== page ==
Loan pressure

Chinese banks face pressure from a bad loan rebound and margin squeeze in the second half as the economy continues to face uncertainty, Zhang said on Wednesday.

“We shouldn’t be blindly optimistic about future economic growth,” he said. “In a declining economic cycle, I think any banks in any country will face rebound pressure in nonperforming loans. One can understand why Chinese banks are facing this problem now.”

China’s gross domestic product may expand 7.9 per cent in the third quarter and 8.3 per cent in the final three months, according to median forecasts in a Bloomberg survey from August 14 to August 21. The world’s second-largest economy decelerated for a sixth quarter to 7.6 per cent in the three months ending June 30, as Europe’s debt crisis hurt exports and a government drive to cool consumer and property prices damped domestic demand.

Outstanding loans

Outstanding loans at Agricultural Bank stood at 6.08 trillion yuan at the end of June, an increase of eight per cent from the beginning of the year. That compared with 8.6 per cent growth during the same period last year.

In the first half, the bank’s net income climbed 20.7 per cent to 80.5 billion yuan, according to yesterday’s statement. Second-quarter profit was derived by subtracting the first-quarter figure from first-half earnings.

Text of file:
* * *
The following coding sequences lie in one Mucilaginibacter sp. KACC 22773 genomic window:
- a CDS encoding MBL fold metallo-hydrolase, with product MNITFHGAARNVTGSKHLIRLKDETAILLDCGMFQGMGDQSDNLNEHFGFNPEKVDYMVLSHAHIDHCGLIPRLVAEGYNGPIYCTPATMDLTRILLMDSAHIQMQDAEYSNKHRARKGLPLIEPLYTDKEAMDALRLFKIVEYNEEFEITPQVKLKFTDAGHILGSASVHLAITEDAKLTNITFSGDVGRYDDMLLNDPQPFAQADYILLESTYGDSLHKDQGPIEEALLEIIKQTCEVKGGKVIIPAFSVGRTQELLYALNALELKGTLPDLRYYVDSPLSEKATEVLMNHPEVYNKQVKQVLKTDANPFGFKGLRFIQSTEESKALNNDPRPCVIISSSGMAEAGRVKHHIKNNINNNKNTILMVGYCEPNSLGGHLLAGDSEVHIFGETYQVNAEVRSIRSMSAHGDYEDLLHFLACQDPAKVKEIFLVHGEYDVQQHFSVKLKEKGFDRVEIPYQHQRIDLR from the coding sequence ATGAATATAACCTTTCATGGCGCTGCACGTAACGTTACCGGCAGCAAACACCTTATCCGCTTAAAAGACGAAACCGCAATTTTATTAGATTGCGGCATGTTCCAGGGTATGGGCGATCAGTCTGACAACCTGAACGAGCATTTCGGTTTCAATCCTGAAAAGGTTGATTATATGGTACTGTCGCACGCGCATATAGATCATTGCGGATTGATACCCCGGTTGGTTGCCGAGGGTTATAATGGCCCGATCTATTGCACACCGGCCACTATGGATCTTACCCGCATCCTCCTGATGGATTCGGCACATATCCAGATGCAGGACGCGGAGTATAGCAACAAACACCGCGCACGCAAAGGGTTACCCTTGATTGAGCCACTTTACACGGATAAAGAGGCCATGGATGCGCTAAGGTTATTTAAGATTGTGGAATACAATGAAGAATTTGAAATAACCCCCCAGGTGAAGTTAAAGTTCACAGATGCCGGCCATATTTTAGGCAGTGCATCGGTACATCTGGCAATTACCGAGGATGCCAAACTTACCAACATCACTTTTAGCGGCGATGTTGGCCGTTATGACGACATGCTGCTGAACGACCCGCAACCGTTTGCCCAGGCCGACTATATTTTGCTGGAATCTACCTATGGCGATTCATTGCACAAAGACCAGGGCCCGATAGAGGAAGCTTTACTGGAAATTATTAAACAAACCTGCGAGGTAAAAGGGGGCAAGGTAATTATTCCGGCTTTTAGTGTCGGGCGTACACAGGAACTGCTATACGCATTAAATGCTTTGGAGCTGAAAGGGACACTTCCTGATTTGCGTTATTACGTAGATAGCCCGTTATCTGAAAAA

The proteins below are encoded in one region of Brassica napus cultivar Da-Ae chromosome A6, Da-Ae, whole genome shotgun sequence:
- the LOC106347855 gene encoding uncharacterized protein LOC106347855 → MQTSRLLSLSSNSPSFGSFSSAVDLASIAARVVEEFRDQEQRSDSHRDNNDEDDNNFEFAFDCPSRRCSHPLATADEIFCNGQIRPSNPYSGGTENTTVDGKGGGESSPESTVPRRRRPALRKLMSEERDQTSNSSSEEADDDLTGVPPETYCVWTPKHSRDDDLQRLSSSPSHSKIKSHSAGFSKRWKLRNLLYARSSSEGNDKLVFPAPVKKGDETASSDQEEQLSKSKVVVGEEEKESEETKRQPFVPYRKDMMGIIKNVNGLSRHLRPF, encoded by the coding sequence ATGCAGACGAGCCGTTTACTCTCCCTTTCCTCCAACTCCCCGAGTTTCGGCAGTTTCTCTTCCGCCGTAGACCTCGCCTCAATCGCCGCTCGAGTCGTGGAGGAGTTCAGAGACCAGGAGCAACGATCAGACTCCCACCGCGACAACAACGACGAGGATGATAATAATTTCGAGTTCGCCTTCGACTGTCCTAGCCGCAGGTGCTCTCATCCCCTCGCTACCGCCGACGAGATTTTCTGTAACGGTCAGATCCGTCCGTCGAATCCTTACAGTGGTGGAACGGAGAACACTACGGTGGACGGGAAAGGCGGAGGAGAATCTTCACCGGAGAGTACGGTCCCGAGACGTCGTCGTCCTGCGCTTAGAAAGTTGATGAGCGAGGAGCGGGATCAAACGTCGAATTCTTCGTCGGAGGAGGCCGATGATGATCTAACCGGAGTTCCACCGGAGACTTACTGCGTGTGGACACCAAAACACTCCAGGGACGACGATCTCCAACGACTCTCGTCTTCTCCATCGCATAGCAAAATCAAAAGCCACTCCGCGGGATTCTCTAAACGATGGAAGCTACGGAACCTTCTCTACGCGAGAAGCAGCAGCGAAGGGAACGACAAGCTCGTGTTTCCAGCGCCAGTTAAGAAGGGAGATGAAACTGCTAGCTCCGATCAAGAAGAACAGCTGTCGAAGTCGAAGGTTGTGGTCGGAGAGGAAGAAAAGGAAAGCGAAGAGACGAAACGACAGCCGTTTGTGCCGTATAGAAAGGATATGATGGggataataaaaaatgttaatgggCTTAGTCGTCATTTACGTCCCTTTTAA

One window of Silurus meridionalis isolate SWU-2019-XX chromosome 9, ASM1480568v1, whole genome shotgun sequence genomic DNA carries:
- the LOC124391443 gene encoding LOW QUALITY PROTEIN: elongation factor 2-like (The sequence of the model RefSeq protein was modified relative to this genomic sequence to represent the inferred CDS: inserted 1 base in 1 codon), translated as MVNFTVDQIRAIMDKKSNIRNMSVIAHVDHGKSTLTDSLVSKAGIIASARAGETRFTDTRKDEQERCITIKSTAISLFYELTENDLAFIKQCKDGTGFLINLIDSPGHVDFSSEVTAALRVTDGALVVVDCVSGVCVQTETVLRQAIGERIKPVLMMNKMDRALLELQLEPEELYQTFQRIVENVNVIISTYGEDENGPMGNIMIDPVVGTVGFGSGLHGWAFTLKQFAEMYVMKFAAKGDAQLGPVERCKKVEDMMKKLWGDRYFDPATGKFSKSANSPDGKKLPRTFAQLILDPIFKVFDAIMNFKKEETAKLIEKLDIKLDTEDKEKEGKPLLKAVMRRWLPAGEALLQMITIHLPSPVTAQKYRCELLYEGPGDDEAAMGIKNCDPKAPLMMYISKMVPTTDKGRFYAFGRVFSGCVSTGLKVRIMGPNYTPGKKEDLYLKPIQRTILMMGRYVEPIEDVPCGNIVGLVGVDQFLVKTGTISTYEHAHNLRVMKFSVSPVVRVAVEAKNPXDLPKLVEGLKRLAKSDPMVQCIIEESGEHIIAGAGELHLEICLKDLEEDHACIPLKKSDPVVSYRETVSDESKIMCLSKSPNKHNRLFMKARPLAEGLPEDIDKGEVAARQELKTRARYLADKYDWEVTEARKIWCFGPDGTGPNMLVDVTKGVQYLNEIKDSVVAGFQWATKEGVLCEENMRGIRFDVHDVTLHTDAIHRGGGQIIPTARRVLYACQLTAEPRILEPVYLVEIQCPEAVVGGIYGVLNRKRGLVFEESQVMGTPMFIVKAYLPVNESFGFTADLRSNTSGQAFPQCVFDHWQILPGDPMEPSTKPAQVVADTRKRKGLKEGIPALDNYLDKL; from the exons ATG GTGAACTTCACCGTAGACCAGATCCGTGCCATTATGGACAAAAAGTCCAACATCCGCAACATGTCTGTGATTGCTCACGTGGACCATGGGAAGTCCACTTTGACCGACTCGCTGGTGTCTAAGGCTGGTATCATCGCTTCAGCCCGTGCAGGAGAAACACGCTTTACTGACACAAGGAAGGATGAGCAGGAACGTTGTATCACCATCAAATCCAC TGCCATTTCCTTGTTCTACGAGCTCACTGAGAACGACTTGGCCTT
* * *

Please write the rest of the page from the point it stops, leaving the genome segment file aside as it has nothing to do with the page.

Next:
Net interest income rose 15.9 per cent to 167.7 billion in the first six months, while fee income from items including credit cards and custodial services rose 4.8 per cent to 38.9 billion yuan. The bank set aside 22.8 billion yuan against potential bad loans in the first half, 18 per cent less than a year earlier.

“Agricultural Bank is among banks that have foreseen a rebound of bad loans this year so they’ve made adequate provisions since late last year,” said Rainy Yuan, a Shanghai-based analyst at Masterlink Securities Corp. “That enabled them to manage the provisions this year to smooth out earnings.”

The net interest margin, a key measure of lending profitability, narrowed to 2.85 per cent from 2.97 per cent in the first quarter as demand for loans waned while competition for deposits intensified.

The central bank this year gave lenders permission to pay as much as 1.1 times the officially established deposit rate and give discounts as deep as 30 per cent on loans.

Upward trend

37b

Rise in net income in yuan during second quarter.

1.4%

Drop in Agricultural Bank shares so far this year.